Stephen Colbert's show, yeah. Exactly, yeah.
Now you're going to actually do it?
Well, I think so. I mean, we're setting it up as we speak. I mean, we have these hundred that were made for us, but they were made in China, so it took a long time for them to get here and we didn't really know if they were going to arrive. I mean, and there are no shows happening. I mean, these venues that we're setting it up in, I mean, we've played shows there, normal shows there a couple of times. I just sort of feel like, "Well, this is..." I keep thinking we're going to do it, but the vaccine will get here and it'll just go back to normal. But I thought that in June, and it didn't happen. I thought that in August, and it didn't happen. So I don't know. But we're starting to get ready to do an actual show where yeah, there's three people in each of these space bubbles, and we play... We think maybe playing two shows a night, and getting a big audience in there each time.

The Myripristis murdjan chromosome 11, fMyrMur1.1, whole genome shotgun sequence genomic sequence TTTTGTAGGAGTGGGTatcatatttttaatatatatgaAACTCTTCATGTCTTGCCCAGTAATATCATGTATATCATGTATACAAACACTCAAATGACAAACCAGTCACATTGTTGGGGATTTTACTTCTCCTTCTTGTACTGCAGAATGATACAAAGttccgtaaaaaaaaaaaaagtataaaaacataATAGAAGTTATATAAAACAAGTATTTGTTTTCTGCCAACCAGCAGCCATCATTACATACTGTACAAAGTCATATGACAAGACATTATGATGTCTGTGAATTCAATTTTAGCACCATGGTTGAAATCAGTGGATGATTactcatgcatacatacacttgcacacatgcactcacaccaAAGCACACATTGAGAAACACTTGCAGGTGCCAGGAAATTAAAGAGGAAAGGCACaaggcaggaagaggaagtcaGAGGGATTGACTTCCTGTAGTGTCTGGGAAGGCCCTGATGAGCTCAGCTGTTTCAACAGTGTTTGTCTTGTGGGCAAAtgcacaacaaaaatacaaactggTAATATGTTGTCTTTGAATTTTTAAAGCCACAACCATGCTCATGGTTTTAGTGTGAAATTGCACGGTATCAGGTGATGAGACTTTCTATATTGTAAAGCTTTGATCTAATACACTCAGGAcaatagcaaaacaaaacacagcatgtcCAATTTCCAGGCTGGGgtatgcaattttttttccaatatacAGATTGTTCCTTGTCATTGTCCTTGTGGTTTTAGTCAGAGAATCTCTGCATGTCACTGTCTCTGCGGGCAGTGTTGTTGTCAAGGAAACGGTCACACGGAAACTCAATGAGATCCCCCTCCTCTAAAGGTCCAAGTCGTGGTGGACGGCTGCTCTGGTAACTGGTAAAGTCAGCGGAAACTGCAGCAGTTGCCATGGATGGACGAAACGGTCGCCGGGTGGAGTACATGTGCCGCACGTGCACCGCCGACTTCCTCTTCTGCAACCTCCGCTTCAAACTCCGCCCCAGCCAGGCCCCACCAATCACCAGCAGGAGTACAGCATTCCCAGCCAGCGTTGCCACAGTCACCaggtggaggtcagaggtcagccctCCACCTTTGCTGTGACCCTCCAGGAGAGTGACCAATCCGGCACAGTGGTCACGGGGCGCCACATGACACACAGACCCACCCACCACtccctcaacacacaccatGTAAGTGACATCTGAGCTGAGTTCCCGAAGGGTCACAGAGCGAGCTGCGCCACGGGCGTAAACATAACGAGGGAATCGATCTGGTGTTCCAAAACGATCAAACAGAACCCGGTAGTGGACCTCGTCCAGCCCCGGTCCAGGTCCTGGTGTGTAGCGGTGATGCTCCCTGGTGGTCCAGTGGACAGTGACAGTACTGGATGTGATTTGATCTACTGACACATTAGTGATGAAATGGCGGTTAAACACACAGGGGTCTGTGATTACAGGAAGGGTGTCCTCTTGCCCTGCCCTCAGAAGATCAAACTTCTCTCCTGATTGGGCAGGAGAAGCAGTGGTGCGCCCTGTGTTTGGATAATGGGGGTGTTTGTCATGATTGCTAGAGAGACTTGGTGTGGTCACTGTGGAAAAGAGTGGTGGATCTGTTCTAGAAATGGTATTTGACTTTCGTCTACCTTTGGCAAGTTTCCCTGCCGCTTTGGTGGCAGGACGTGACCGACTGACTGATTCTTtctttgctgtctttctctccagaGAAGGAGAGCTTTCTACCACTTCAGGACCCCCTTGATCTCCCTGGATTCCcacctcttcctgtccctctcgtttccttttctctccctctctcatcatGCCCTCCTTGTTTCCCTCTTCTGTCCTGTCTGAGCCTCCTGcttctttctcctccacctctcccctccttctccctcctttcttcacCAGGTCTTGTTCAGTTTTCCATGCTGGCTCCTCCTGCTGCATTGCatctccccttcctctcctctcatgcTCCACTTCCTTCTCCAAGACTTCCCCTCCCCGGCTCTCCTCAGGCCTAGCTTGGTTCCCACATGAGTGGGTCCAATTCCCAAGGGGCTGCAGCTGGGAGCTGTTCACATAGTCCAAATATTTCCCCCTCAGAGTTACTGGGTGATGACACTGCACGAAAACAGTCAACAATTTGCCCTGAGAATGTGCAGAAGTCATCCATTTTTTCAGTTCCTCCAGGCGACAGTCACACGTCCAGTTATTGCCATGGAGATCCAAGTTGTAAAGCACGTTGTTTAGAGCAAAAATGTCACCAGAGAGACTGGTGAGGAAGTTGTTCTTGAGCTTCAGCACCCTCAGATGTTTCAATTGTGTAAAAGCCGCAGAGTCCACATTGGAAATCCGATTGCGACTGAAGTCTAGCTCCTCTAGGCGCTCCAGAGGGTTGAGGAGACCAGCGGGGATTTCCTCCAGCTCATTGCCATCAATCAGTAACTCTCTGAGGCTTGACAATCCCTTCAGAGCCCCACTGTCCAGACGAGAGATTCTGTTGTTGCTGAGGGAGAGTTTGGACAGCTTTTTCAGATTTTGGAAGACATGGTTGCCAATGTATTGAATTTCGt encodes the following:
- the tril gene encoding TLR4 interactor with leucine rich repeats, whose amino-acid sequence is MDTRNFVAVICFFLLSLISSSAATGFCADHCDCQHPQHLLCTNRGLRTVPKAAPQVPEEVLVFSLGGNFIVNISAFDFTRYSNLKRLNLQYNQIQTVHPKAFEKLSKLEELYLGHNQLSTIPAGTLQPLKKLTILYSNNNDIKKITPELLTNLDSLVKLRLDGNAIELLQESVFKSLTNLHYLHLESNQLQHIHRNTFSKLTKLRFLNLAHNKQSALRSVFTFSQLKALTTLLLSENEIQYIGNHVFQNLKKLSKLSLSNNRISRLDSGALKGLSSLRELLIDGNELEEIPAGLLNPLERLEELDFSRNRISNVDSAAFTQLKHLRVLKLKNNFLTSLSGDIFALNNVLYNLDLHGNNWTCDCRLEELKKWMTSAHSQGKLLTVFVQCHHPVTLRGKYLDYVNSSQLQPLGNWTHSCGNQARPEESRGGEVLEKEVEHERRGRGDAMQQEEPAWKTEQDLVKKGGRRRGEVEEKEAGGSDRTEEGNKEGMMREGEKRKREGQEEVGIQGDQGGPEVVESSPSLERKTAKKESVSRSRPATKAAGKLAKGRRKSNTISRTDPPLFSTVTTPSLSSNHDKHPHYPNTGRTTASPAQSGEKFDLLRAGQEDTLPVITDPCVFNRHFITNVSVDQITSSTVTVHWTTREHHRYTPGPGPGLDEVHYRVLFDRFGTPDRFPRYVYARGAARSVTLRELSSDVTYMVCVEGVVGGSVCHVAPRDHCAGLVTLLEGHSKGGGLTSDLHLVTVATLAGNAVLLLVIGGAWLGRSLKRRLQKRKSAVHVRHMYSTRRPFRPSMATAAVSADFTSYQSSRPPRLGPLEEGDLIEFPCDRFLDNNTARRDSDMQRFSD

It sounds insane, but it seems doable. Yeah.
So it'll be stationary bubbles? Not like the ones that you go out into the audience with.
No, it's like those. Yeah. I mean, you fill them up and people can be in them for quite a while. I don't think people quite realize that. Since we have some here, we've played with them and messed with them for quite a while. I mean, even back in 2006, I would get in one of the space bubbles at the end of our big Halloween parade here, and I would walk down the street for almost an hour in one. Yeah. You know what I mean? It holds a lot of air. I mean, you can be in there for quite a while. I just don't think people quite realize what it is as a mechanism. But we've just messed with them for so long, we kind of know that it can all work and how it can work and all that.